Spacewalkers Piers Sellers and Michael Fossum, who spent more than seven hours working outside the ISS Saturday, will once again don their U.S.-built spacesuits to restore the station’s mobile crane to full operations. The spacewalk was set to begin at 8:13 a.m. EDT (1213 GMT).

The primary task for Sellers and Fossum, both mission specialists for NASA’s STS-121 shuttle mission aboard Discovery, is to replace a reel-like power and data cable system that was severed late last year due to a still-unexplained glitch.

Known as a Trailing Umbilical System (TUS) Reel Assembly, the system transfers electricity, data and video to the space station’s railcar-like Mobile Transporter. The transporter itself is a critical movable platform for shifting the ISS robotic arm or massive station components along the orbital laboratory’s main truss.

“It’s mobile now, but it’s only dependable on one string,” Sellers told reporters Sunday during a space-to-ground video link. “And when we’re done tomorrow, it will have two strings and therefore be more reliable.”

More: Space.com - Spacewalkers to Make Critical Space Station Repairs

An Interview with Gerald G. Schaber

Monday, July 10, 2006

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Jerry Schaber

A "must read" Open File Report that is a comprehensive account of the USGS participation in the Apollo era, from its conception through the end of Project Apollo, has been completed by Gerald G. “Jerry” Schaber during the time he was with the U.S. Geological Survey, Branch of Astrogeology, working as a Scientist Emeritus. We talk with the man behind the book, who filled that significant gap of history with regard to the participation of the USGS.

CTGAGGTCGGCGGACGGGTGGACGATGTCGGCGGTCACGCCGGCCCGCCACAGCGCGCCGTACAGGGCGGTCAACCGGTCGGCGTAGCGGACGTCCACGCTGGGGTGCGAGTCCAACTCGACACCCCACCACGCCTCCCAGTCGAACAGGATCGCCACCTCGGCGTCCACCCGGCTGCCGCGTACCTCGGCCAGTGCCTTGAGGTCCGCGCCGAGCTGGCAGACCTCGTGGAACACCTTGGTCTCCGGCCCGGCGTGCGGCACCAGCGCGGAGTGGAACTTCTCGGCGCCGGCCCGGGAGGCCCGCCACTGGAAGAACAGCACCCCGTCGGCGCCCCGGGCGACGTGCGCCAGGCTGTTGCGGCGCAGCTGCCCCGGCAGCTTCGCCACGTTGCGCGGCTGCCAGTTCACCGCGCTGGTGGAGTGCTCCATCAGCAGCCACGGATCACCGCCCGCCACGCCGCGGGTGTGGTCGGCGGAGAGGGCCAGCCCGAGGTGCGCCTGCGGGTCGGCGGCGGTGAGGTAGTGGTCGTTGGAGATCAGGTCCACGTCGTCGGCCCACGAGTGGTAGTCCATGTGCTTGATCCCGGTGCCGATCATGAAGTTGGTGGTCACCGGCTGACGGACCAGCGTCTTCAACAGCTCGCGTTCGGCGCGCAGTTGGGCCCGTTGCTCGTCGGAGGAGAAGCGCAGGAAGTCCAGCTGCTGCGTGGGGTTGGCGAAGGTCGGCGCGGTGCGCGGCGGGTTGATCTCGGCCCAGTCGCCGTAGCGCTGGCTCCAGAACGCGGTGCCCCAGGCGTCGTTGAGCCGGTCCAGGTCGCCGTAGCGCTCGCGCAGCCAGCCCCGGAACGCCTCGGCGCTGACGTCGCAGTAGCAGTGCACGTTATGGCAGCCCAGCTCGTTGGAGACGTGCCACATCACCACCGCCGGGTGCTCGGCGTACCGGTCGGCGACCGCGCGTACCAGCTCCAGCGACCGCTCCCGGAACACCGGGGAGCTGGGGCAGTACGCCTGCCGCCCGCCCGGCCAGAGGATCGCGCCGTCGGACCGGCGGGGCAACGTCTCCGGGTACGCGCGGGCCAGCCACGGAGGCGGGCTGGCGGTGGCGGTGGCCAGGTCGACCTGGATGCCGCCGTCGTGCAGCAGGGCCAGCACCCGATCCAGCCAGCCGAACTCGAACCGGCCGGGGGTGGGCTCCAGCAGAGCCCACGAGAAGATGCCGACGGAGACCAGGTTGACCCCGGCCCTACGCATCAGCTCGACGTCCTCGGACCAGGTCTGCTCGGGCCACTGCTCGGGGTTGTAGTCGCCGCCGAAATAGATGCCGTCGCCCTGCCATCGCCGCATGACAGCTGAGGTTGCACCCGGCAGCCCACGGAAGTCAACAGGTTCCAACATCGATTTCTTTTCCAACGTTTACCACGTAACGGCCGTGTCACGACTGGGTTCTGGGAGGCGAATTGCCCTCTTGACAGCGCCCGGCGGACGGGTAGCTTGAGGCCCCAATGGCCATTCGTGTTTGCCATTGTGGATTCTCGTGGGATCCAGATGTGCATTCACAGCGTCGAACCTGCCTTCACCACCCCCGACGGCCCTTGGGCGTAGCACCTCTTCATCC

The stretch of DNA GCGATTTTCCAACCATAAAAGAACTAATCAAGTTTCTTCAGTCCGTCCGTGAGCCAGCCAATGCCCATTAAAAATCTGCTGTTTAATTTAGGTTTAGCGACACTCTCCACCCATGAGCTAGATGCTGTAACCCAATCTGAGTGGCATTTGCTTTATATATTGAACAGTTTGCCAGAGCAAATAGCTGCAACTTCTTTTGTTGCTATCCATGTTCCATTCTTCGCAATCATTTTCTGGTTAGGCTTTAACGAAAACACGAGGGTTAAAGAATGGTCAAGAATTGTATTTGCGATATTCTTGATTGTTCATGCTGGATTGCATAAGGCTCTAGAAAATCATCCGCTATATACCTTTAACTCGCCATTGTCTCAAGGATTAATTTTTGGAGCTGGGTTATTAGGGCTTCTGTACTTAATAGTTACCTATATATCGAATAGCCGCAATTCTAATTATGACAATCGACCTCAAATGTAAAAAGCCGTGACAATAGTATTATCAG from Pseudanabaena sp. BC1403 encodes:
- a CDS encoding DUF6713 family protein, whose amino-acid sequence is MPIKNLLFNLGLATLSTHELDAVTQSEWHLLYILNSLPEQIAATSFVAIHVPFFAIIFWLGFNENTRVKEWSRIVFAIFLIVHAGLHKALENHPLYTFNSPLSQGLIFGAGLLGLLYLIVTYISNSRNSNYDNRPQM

Every story has a heart and a soul, and Jerry hands these rich gifts to the reader with respect and perspective. Now Jerry shares with us, the thinking behind the book.

Hear the interview! Interview with author Gerald Schaber (MP3 audio, 17MB)

Q. Tell us, how does it feel to have completed the open file report?

A. Well, it feels very good as you might expect. It was a long time in coming.

Q. How long did it take?

A. I started in 2000, encouraged by Wes Ward, Carolyn Shoemaker and other people at the time to do it. I finished in 2002, but it was in editing ever since.


Continue reading "An Interview with Gerald G. Schaber"

New Name on Mars

Friday, July 7, 2006

The name Ganges Chaos has been provisionally approved for use on Mars. See the Gazetteer of Planetary Nomenclature for more information about this name and an image showing the feature.